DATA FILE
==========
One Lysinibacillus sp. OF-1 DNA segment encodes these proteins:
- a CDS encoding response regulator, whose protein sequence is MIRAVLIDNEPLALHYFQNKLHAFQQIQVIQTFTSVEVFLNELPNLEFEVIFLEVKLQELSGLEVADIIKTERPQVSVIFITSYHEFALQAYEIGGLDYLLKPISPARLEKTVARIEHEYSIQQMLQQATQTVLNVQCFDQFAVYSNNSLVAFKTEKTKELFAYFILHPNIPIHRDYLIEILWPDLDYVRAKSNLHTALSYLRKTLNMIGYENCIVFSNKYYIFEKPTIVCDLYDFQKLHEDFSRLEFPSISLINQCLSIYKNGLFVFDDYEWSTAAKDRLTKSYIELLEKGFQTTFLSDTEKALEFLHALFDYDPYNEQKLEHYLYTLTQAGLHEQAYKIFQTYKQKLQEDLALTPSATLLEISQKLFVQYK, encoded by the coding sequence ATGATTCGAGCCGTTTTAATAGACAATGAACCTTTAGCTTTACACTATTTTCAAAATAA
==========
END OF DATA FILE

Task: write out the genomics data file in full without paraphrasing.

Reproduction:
One Lysinibacillus sp. OF-1 DNA segment encodes these proteins:
- a CDS encoding response regulator, whose protein sequence is MIRAVLIDNEPLALHYFQNKLHAFQQIQVIQTFTSVEVFLNELPNLEFEVIFLEVKLQELSGLEVADIIKTERPQVSVIFITSYHEFALQAYEIGGLDYLLKPISPARLEKTVARIEHEYSIQQMLQQATQTVLNVQCFDQFAVYSNNSLVAFKTEKTKELFAYFILHPNIPIHRDYLIEILWPDLDYVRAKSNLHTALSYLRKTLNMIGYENCIVFSNKYYIFEKPTIVCDLYDFQKLHEDFSRLEFPSISLINQCLSIYKNGLFVFDDYEWSTAAKDRLTKSYIELLEKGFQTTFLSDTEKALEFLHALFDYDPYNEQKLEHYLYTLTQAGLHEQAYKIFQTYKQKLQEDLALTPSATLLEISQKLFVQYK, encoded by the coding sequence ATGATTCGAGCCGTTTTAATAGACAATGAACCTTTAGCTTTACACTATTTTCAAAATAA